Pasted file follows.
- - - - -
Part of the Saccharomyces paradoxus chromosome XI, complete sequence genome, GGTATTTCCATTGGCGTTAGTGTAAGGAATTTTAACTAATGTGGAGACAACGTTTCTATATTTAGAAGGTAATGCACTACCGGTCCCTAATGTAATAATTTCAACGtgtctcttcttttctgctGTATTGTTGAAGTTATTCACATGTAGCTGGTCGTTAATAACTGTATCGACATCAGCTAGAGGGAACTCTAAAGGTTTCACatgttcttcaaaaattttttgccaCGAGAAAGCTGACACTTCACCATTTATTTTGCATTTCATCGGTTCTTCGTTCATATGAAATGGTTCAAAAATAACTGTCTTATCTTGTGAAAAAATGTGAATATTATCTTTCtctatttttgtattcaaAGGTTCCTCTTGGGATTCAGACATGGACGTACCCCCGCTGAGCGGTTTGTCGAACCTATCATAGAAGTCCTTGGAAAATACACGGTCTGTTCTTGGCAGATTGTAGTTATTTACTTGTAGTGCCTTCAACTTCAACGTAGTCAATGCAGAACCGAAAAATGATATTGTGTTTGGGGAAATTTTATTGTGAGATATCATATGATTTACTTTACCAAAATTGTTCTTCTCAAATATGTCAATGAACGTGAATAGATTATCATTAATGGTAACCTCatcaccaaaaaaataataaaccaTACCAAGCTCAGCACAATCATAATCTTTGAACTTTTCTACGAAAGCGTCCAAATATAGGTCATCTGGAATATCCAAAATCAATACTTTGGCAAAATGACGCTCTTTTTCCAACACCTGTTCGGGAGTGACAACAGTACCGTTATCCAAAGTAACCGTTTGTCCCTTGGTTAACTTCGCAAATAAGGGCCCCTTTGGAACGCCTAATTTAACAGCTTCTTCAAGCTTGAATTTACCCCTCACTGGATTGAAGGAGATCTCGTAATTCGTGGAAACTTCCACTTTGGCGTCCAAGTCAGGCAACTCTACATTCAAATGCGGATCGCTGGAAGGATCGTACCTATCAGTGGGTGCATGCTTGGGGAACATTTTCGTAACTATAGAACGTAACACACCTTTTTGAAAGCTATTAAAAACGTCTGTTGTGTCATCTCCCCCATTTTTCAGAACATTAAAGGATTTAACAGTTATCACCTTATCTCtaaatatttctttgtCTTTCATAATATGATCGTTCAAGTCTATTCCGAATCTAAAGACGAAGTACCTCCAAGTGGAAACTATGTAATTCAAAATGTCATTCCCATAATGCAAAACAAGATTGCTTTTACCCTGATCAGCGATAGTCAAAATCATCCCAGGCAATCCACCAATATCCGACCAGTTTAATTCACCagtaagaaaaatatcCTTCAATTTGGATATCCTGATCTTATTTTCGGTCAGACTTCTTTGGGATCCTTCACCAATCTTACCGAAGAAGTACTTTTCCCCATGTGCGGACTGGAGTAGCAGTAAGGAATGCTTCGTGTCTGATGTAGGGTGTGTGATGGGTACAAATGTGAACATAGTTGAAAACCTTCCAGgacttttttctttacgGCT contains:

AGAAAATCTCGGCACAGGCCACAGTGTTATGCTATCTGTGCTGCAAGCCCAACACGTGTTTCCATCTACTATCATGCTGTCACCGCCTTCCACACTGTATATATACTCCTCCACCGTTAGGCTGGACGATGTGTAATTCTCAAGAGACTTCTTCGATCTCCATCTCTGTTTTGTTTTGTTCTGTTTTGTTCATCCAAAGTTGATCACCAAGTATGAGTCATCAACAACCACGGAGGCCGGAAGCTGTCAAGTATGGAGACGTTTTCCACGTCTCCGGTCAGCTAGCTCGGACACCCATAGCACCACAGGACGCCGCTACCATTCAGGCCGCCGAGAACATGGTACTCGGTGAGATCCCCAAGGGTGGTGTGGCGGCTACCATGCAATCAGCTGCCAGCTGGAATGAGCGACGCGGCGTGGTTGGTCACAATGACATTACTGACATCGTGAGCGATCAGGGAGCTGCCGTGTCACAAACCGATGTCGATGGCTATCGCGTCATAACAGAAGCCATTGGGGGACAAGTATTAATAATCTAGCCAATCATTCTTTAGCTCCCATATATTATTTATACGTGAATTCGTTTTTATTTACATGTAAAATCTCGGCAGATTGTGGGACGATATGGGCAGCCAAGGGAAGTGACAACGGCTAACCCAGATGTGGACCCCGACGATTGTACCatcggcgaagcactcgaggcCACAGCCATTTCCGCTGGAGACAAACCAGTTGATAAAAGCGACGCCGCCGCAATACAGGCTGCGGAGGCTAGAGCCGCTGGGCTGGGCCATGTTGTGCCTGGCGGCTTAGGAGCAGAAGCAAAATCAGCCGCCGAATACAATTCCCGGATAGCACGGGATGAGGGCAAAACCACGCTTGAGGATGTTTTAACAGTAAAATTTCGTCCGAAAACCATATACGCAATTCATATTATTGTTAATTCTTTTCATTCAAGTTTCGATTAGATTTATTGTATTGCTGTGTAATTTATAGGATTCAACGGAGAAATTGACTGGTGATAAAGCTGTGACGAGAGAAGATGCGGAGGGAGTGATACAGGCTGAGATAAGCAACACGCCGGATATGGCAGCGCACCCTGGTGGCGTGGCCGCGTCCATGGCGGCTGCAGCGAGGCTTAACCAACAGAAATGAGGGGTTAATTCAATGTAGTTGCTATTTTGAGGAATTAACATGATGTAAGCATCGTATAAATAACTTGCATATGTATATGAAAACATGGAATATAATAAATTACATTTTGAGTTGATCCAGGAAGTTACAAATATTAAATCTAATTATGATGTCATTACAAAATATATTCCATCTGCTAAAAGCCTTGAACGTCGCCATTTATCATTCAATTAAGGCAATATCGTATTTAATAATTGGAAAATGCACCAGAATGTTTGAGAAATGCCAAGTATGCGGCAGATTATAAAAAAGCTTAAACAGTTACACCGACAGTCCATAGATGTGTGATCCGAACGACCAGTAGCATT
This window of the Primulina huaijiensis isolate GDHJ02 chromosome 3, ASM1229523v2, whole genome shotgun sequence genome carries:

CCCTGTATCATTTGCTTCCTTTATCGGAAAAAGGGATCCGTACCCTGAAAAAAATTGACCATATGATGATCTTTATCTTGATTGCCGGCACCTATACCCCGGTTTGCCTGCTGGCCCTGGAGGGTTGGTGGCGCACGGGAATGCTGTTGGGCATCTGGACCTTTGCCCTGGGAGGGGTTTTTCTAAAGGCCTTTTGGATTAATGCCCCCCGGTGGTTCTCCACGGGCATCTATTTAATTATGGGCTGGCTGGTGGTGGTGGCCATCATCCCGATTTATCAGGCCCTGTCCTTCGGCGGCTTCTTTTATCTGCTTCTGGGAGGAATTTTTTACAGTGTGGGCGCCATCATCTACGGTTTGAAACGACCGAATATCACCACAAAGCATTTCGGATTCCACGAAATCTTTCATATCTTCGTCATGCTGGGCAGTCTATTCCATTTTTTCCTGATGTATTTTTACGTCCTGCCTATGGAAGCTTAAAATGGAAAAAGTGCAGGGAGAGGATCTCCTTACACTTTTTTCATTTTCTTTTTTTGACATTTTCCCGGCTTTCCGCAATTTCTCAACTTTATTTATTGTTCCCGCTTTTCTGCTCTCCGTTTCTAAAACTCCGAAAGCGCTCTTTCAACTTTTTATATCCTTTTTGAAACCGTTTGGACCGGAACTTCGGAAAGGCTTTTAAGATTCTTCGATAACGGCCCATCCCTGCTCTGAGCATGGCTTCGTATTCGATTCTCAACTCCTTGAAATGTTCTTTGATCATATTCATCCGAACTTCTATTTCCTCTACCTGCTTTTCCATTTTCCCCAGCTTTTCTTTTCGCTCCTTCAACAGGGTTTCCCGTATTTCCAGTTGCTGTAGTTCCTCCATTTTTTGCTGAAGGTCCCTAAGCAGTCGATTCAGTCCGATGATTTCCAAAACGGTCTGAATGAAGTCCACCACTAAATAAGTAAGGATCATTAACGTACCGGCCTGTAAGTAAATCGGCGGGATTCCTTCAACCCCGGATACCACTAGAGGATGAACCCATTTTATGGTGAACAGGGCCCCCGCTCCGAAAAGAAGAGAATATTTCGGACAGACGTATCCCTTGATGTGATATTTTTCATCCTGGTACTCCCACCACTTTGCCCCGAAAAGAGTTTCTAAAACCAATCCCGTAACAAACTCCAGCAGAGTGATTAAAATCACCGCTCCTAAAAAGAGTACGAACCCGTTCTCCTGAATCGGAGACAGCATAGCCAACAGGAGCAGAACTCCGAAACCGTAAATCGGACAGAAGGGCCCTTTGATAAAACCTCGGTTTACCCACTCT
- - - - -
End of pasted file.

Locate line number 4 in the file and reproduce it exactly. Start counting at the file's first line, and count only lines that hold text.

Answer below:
CCCTGTATCATTTGCTTCCTTTATCGGAAAAAGGGATCCGTACCCTGAAAAAAATTGACCATATGATGATCTTTATCTTGATTGCCGGCACCTATACCCCGGTTTGCCTGCTGGCCCTGGAGGGTTGGTGGCGCACGGGAATGCTGTTGGGCATCTGGACCTTTGCCCTGGGAGGGGTTTTTCTAAAGGCCTTTTGGATTAATGCCCCCCGGTGGTTCTCCACGGGCATCTATTTAATTATGGGCTGGCTGGTGGTGGTGGCCATCATCCCGATTTATCAGGCCCTGTCCTTCGGCGGCTTCTTTTATCTGCTTCTGGGAGGAATTTTTTACAGTGTGGGCGCCATCATCTACGGTTTGAAACGACCGAATATCACCACAAAGCATTTCGGATTCCACGAAATCTTTCATATCTTCGTCATGCTGGGCAGTCTATTCCATTTTTTCCTGATGTATTTTTACGTCCTGCCTATGGAAGCTTAAAATGGAAAAAGTGCAGGGAGAGGATCTCCTTACACTTTTTTCATTTTCTTTTTTTGACATTTTCCCGGCTTTCCGCAATTTCTCAACTTTATTTATTGTTCCCGCTTTTCTGCTCTCCGTTTCTAAAACTCCGAAAGCGCTCTTTCAACTTTTTATATCCTTTTTGAAACCGTTTGGACCGGAACTTCGGAAAGGCTTTTAAGATTCTTCGATAACGGCCCATCCCTGCTCTGAGCATGGCTTCGTATTCGATTCTCAACTCCTTGAAATGTTCTTTGATCATATTCATCCGAACTTCTATTTCCTCTACCTGCTTTTCCATTTTCCCCAGCTTTTCTTTTCGCTCCTTCAACAGGGTTTCCCGTATTTCCAGTTGCTGTAGTTCCTCCATTTTTTGCTGAAGGTCCCTAAGCAGTCGATTCAGTCCGATGATTTCCAAAACGGTCTGAATGAAGTCCACCACTAAATAAGTAAGGATCATTAACGTACCGGCCTGTAAGTAAATCGGCGGGATTCCTTCAACCCCGGATACCACTAGAGGATGAACCCATTTTATGGTGAACAGGGCCCCCGCTCCGAAAAGAAGAGAATATTTCGGACAGACGTATCCCTTGATGTGATATTTTTCATCCTGGTACTCCCACCACTTTGCCCCGAAAAGAGTTTCTAAAACCAATCCCGTAACAAACTCCAGCAGAGTGATTAAAATCACCGCTCCTAAAAAGAGTACGAACCCGTTCTCCTGAATCGGAGACAGCATAGCCAACAGGAGCAGAACTCCGAAACCGTAAATCGGACAGAAGGGCCCTTTGATAAAACCTCGGTTTACCCACTCT